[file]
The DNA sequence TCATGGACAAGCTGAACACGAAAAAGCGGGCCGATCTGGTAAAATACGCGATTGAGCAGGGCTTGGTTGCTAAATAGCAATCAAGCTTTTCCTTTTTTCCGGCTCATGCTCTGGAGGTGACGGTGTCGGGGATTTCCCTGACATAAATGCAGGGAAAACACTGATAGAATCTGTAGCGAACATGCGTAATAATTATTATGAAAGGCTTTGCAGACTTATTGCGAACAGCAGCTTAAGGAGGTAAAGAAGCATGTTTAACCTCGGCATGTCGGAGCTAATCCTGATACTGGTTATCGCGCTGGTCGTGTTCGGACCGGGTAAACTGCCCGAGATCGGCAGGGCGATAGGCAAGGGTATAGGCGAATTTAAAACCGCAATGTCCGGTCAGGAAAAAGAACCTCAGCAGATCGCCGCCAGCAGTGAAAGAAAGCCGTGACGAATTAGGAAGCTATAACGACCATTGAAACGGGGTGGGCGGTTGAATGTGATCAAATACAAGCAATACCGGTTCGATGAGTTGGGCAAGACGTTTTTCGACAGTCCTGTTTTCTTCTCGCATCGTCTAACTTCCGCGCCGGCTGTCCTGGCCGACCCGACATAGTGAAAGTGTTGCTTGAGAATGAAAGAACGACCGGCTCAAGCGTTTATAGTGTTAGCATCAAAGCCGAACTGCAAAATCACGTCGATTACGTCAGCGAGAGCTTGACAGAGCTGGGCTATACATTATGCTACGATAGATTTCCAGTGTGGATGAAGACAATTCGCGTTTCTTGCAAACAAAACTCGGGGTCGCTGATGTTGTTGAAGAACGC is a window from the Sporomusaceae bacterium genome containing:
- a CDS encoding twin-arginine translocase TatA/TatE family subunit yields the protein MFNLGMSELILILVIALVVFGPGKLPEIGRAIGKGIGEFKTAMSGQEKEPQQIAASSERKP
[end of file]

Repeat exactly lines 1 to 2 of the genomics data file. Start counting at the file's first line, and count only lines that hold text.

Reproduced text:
The DNA sequence TCATGGACAAGCTGAACACGAAAAAGCGGGCCGATCTGGTAAAATACGCGATTGAGCAGGGCTTGGTTGCTAAATAGCAATCAAGCTTTTCCTTTTTTCCGGCTCATGCTCTGGAGGTGACGGTGTCGGGGATTTCCCTGACATAAATGCAGGGAAAACACTGATAGAATCTGTAGCGAACATGCGTAATAATTATTATGAAAGGCTTTGCAGACTTATTGCGAACAGCAGCTTAAGGAGGTAAAGAAGCATGTTTAACCTCGGCATGTCGGAGCTAATCCTGATACTGGTTATCGCGCTGGTCGTGTTCGGACCGGGTAAACTGCCCGAGATCGGCAGGGCGATAGGCAAGGGTATAGGCGAATTTAAAACCGCAATGTCCGGTCAGGAAAAAGAACCTCAGCAGATCGCCGCCAGCAGTGAAAGAAAGCCGTGACGAATTAGGAAGCTATAACGACCATTGAAACGGGGTGGGCGGTTGAATGTGATCAAATACAAGCAATACCGGTTCGATGAGTTGGGCAAGACGTTTTTCGACAGTCCTGTTTTCTTCTCGCATCGTCTAACTTCCGCGCCGGCTGTCCTGGCCGACCCGACATAGTGAAAGTGTTGCTTGAGAATGAAAGAACGACCGGCTCAAGCGTTTATAGTGTTAGCATCAAAGCCGAACTGCAAAATCACGTCGATTACGTCAGCGAGAGCTTGACAGAGCTGGGCTATACATTATGCTACGATAGATTTCCAGTGTGGATGAAGACAATTCGCGTTTCTTGCAAACAAAACTCGGGGTCGCTGATGTTGTTGAAGAACGC is a window from the Sporomusaceae bacterium genome containing:
- a CDS encoding twin-arginine translocase TatA/TatE family subunit yields the protein MFNLGMSELILILVIALVVFGPGKLPEIGRAIGKGIGEFKTAMSGQEKEPQQIAASSERKP